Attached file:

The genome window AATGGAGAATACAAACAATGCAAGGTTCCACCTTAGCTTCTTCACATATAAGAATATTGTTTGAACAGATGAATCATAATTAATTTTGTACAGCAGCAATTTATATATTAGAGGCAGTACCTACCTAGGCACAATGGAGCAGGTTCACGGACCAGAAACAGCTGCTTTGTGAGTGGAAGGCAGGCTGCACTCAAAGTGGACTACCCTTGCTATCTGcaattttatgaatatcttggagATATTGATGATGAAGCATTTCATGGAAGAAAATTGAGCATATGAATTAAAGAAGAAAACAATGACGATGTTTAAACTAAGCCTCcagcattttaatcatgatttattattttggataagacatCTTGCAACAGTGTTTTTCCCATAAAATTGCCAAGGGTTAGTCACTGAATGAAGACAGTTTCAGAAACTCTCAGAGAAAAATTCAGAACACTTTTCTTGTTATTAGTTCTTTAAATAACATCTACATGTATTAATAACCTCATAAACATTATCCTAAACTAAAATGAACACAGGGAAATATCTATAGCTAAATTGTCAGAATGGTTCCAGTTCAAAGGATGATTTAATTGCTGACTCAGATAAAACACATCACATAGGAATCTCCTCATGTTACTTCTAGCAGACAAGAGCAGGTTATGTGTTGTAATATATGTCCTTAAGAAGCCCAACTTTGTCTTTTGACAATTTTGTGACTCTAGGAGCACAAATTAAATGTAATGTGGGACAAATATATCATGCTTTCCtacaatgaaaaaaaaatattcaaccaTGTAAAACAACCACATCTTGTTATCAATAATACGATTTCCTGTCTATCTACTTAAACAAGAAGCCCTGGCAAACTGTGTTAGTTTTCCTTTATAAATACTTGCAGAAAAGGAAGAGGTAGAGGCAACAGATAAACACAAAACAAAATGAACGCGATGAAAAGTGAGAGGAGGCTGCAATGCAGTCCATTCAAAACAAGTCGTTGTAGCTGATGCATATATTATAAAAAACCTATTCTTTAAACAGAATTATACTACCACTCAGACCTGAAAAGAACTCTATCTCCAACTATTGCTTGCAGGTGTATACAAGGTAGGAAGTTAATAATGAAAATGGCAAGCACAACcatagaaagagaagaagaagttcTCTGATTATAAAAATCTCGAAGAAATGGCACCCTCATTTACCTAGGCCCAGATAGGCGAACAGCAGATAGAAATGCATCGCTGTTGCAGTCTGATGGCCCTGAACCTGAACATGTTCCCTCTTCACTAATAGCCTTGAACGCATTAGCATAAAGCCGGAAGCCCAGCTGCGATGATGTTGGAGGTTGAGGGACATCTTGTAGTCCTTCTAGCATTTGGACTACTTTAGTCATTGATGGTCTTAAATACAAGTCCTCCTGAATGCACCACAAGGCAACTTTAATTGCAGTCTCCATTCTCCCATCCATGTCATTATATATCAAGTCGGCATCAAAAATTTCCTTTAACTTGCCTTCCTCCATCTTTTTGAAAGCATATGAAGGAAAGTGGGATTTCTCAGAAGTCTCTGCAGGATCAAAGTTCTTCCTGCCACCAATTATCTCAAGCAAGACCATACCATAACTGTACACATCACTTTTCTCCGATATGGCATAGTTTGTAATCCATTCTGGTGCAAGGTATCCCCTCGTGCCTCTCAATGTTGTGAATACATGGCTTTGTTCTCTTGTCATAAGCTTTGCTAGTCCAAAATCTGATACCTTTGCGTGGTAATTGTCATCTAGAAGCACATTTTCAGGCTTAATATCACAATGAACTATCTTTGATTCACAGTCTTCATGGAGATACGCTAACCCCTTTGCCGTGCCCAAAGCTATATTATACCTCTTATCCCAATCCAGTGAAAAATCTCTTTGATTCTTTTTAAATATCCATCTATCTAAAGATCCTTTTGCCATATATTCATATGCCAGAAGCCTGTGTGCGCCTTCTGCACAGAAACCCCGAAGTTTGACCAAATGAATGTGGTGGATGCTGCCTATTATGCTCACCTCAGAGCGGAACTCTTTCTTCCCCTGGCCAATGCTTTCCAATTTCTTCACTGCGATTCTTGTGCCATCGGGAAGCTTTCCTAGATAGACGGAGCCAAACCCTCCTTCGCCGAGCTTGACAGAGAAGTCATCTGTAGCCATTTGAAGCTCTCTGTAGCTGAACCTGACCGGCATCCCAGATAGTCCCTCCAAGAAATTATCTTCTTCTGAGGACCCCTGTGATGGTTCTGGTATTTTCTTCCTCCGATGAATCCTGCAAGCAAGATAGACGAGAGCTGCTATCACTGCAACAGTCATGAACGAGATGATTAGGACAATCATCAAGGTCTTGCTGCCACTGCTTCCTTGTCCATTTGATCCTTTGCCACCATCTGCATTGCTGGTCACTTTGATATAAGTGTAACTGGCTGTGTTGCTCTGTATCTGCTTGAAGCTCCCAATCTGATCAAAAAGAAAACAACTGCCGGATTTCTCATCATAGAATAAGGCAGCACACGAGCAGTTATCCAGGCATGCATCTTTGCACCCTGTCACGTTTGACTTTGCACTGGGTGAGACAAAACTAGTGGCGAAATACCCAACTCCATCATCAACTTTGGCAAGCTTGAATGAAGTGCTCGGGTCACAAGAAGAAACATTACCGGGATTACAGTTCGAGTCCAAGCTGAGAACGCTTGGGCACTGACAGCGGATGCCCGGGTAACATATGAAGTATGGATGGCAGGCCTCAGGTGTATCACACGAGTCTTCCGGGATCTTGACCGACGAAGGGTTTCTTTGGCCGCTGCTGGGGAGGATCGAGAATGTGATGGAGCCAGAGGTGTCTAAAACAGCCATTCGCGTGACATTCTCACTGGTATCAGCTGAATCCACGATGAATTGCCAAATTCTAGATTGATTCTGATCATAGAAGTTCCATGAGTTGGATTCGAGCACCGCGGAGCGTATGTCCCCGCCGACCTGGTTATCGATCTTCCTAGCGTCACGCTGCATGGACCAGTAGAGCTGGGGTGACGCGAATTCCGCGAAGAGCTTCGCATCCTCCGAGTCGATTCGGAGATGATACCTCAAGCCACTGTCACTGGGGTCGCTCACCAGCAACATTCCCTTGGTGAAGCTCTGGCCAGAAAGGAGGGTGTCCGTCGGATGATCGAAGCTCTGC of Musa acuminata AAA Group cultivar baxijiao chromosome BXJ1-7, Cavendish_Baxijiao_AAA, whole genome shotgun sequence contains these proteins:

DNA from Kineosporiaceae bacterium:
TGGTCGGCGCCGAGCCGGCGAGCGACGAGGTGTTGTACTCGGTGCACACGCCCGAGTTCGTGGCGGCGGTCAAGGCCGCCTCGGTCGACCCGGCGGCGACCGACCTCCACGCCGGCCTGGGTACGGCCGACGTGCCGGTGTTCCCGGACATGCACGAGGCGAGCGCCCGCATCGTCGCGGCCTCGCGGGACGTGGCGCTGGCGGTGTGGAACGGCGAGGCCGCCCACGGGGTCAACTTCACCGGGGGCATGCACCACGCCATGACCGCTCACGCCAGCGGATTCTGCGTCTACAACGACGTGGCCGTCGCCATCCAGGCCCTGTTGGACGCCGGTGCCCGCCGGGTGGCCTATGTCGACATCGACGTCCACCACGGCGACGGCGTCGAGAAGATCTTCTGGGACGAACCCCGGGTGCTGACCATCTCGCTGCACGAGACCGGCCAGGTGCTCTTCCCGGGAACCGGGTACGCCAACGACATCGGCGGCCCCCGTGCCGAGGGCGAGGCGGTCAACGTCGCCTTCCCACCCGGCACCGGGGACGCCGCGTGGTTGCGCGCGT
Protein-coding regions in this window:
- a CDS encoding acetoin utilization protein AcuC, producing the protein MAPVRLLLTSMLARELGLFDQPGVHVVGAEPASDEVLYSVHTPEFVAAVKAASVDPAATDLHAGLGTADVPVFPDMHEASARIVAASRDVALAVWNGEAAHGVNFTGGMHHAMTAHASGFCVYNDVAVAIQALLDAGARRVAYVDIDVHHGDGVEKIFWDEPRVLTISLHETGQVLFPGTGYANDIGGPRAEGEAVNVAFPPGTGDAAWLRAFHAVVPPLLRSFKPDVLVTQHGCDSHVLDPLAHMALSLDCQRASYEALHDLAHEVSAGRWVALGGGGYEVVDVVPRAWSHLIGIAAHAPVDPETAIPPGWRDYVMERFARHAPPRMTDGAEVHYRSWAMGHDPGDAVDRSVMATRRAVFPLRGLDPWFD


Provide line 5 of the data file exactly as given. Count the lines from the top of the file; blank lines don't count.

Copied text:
- a CDS encoding acetoin utilization protein AcuC, producing the protein MAPVRLLLTSMLARELGLFDQPGVHVVGAEPASDEVLYSVHTPEFVAAVKAASVDPAATDLHAGLGTADVPVFPDMHEASARIVAASRDVALAVWNGEAAHGVNFTGGMHHAMTAHASGFCVYNDVAVAIQALLDAGARRVAYVDIDVHHGDGVEKIFWDEPRVLTISLHETGQVLFPGTGYANDIGGPRAEGEAVNVAFPPGTGDAAWLRAFHAVVPPLLRSFKPDVLVTQHGCDSHVLDPLAHMALSLDCQRASYEALHDLAHEVSAGRWVALGGGGYEVVDVVPRAWSHLIGIAAHAPVDPETAIPPGWRDYVMERFARHAPPRMTDGAEVHYRSWAMGHDPGDAVDRSVMATRRAVFPLRGLDPWFD